In October 1829, Chang and Eng traveled to London, England, and had a successful exhibit there too. In London, different physicians examined them, including George Bolton, who gave a report on the twins to the Royal College of Surgeons in London, England, on 1 April 1830. The report included information on their general physical characteristics, including height and weight. Bolton also talked about the firmness of the fleshy band that connected the twins and noted that the twins did not experience pain when the band was extended. Bolton also reported that the organs of the twins functioned separately, which he concluded by examining the urine of each twin after giving them odorous foods. Because the brothers were born in Siam, physicians and journalists began referring to them as the Siamese twins.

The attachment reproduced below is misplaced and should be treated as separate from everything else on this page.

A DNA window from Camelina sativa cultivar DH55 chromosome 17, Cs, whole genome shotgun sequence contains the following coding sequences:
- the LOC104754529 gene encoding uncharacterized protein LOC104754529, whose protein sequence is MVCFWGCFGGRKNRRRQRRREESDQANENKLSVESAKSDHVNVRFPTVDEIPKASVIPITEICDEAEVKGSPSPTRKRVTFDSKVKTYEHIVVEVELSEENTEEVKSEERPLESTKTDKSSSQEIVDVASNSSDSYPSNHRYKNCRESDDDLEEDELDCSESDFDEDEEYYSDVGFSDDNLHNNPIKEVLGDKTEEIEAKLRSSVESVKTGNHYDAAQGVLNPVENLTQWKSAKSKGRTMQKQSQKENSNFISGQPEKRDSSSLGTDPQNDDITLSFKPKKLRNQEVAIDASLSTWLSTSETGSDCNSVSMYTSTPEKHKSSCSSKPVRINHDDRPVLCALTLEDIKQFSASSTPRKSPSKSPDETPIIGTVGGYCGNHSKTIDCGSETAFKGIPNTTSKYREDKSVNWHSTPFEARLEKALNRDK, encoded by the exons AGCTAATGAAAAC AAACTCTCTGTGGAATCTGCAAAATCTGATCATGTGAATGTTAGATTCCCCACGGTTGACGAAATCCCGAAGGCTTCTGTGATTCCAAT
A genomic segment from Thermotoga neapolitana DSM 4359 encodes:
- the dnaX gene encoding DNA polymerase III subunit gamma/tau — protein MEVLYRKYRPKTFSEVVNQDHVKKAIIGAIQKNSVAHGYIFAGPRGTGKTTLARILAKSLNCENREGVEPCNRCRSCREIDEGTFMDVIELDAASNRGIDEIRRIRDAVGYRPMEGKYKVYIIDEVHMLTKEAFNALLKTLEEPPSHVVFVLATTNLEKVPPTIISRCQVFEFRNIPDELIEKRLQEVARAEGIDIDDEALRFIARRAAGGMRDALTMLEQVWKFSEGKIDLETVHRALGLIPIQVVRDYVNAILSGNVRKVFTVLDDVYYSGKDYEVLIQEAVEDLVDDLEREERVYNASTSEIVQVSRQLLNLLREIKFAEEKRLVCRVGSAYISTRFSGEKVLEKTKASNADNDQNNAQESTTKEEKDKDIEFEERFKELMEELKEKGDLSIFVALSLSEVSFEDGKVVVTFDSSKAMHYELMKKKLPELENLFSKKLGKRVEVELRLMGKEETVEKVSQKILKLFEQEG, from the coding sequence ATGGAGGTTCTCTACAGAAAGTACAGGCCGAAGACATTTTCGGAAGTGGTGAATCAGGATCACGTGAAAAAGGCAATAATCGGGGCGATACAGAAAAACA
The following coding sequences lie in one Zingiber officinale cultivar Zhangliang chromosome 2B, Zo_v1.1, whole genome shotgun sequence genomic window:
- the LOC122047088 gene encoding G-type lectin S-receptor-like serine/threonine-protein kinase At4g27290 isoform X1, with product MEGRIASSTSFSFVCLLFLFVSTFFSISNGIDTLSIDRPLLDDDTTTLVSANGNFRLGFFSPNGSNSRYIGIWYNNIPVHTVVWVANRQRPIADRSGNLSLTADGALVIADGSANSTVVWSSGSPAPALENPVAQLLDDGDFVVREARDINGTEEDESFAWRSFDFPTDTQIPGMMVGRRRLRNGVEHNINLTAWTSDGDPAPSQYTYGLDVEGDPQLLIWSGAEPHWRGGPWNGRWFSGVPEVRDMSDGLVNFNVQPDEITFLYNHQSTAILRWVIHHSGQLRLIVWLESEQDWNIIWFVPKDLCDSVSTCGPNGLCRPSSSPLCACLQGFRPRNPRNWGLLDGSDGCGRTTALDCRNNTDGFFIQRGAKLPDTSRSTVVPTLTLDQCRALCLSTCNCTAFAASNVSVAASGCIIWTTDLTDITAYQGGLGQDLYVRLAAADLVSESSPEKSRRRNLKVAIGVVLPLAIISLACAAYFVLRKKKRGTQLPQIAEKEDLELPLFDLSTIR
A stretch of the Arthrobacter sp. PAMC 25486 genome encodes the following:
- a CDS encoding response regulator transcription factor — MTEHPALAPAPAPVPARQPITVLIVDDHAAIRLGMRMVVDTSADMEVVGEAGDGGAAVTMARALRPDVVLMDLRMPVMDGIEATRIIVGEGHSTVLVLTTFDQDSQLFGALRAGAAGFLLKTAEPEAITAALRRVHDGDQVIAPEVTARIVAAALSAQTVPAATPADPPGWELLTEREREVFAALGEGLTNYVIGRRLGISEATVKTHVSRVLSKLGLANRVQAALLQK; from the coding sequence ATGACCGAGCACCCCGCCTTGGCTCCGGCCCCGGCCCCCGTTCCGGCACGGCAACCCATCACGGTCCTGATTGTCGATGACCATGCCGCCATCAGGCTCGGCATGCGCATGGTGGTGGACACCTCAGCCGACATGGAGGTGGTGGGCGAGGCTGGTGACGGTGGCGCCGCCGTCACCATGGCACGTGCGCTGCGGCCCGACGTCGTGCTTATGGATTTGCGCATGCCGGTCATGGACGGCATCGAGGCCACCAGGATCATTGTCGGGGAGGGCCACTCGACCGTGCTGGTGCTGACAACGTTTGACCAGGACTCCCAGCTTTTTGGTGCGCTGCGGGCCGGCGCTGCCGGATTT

In 1831, Chang and Eng traveled back to the US, to New York City, New York. At that time Hunter sold out his share of the exhibit to Coffin. Chang and Eng ended their partnership with Coffin a year later and started to tour on their own. During that period, they contacted and worked with the showman and circus manager Phineas Barnum in the US. They traveled to Cuba is 1835, then to Paris, Belgium, and the Netherlands.
During their travels, Chang and Eng continued to attract the attention of many physicians. Those physicians experimented on the twins either to verify that the brothers were conjoined, or to determine what was shared between the twins. Some of those experiments included tests to determine if the twin’s nervous systems were connected and whether alcohol affected both twins when only one of them ingested it.
In the 1830s the twins returned to New York City and became naturalized citizens of the US, taking the family name Bunker. In 1839, Chang and Eng purchased a farm in Wilkesboro, North Carolina, and purchased about thirty slaves to help them operate the farm, a common practice at the time. Soon after establishing their farm, Chang and Eng met the Yates family, who were also farmers. They began courting two of the Yates sisters. On 13 April 1843, Chang married Adelaide Yates and Eng married Sarah Yates.